It's a wasted trip baby. Nobody said nothing about locking horns with no Tigers.



    I'm Spartacus, not really i'm Paul!...

  7. #7

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    What a great looking set
    and you are correct, the strap really does add
    a bit of "curb appeal" .
    gregM
    Live to ride -- Ride to live

    I was addicted to the "Hokey-Pokey" but I've turned
    myself around.

  8. #8

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    Amazing!!...now I know what those helmet bolts were used for...but since I am not a Helmet collector.....for myself and the other readers..what is the use of the extra frontal armor for.....or in what situation was it used? A great find!! Nice . Regards Larry
    It is not the size of a Collection in History that matters......Its the size of your Passion for it!! - Larry C

    One never knows what tree roots push to the surface of what laid buried before the tree was planted - Larry C

    “The farther back you can look, the farther forward you are likely to see.” - Winston Churchill

  9. #9
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    Very cool set Jim, for what it's worth I am a romantic of sorts myself and find the match and likelihood of them having been together quite possible.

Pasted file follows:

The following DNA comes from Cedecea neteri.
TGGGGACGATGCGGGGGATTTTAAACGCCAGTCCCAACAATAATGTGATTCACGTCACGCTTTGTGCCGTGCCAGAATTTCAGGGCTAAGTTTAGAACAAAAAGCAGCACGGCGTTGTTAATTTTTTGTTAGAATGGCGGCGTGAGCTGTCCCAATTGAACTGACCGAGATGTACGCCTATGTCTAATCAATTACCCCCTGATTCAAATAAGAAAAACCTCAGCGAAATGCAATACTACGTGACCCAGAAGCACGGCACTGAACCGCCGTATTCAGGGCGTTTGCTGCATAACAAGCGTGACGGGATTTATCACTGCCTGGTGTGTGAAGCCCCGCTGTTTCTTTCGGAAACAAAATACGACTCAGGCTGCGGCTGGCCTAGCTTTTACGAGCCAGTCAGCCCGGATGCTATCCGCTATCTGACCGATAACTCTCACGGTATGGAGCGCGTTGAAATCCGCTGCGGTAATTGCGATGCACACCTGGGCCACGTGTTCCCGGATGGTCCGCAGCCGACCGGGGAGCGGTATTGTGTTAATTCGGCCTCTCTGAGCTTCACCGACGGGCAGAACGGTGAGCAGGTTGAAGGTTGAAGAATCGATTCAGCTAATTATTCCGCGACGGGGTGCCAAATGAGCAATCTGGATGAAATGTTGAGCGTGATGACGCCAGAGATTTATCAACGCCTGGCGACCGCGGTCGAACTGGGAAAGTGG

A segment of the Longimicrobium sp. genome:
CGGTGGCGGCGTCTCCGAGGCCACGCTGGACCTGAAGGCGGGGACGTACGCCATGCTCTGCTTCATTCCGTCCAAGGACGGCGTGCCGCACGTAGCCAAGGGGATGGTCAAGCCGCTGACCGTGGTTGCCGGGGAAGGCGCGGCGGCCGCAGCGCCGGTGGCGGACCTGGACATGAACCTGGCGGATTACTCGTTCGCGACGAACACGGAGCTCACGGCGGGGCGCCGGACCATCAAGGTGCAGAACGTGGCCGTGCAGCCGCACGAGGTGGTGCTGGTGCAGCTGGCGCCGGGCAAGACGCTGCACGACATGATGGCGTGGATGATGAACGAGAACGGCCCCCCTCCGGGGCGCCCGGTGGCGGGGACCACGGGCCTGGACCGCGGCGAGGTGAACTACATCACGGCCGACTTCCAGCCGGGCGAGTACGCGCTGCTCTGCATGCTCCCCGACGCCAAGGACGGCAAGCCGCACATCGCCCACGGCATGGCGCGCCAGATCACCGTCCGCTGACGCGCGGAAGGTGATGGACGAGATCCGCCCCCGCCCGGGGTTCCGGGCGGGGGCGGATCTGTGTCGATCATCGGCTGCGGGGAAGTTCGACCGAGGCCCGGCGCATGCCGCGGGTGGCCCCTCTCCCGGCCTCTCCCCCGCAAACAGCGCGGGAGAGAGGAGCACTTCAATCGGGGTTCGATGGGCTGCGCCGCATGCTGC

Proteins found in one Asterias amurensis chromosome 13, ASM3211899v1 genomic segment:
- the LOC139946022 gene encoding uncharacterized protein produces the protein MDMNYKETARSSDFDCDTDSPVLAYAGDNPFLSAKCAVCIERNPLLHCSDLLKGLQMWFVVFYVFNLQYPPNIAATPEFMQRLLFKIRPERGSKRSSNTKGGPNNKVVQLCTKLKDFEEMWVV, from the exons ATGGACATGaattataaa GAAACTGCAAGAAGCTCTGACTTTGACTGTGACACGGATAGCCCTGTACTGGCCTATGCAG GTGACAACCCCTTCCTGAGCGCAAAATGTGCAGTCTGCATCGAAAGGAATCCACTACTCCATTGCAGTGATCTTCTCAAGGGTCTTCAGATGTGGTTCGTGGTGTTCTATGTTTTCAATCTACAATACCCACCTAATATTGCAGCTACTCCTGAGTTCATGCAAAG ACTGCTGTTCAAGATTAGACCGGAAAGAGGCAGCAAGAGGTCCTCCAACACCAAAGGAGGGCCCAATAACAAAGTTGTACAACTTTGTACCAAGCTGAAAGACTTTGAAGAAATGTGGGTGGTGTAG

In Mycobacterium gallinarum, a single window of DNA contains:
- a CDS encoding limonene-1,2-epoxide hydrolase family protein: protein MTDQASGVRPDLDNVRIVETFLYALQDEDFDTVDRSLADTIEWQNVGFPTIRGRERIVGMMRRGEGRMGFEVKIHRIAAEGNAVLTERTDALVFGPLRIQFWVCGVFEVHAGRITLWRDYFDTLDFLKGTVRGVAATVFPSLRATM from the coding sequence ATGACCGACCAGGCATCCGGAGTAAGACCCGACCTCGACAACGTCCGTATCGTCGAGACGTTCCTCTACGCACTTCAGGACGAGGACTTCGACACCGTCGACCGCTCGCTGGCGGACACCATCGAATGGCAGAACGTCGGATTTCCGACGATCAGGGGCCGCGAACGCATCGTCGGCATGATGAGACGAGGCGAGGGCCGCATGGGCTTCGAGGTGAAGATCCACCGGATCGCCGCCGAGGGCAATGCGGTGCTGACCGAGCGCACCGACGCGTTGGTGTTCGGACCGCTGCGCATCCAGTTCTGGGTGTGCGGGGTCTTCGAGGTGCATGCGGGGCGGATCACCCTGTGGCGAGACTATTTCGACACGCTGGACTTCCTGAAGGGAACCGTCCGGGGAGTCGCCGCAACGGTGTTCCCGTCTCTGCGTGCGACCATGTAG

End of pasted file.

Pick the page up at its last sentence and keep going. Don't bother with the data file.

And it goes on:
10. #10

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    Quote by Larry C View Post
    Amazing!!...now I know what those helmet bolts were used for...but since I am not a Helmet collector.....for myself and the other readers..what is the use of the extra frontal armor for.....or in what situation was it used? A great find!! Nice . Regards Larry
    Hi Larry, Yes, the lugs had a dual purpose, ventilation and to serve as anchor points for the stirnpanzer. You may have noticed that the lugs on the smaller sized WWI German helmets (sizes 60, 62 and 64) were "stepped", with the wider (inner) parts of the lugs getting smaller as the size of the shell increased. The step in the lug was to keep the plate from moving from side to side as much as possible. The lugs on the larger size shells (66 and 68) did not need to be stepped as the dome of the shell itself was wide enough to achieve the same result.

    The purpose of the browplate, which was only made for about 1 year, was, as I understand it, to stop bullets, not just shrapnel and metal fragments that were what the stahlhelm was supposed to protect against. They were intended to be used by front line sentries and machine gunners who had to look straight out into no man's land and necessarily expose their foreheads to enemy fire. I have seen period pictures of soldiers with chest armour (I forget the name of that piece of equipment) and brow plates on their helmets that were described as sentries, and if I recall correctly, moving pictures of an MG crew in action with brow plates on their helmets. Apparently the plate would stop a 30.06 round fired at it from point blank range, but the problem was that the plates were so heavy a soldier could not wear one for very long.

    Anyway, it is a fairly rare piece. I will have to check the Baer book, but I think he said that only about 50,000 were ever made. That seems like a large number, but in fact, over 13,000,000 steel helmets were made between 1916 and 1945, so in comparison these were certainly a "limited run".

    Thanks to all for the kind reviews. I am glad that you all seem to like it. I will try to post the other one next weekend. Cheers, Jim G.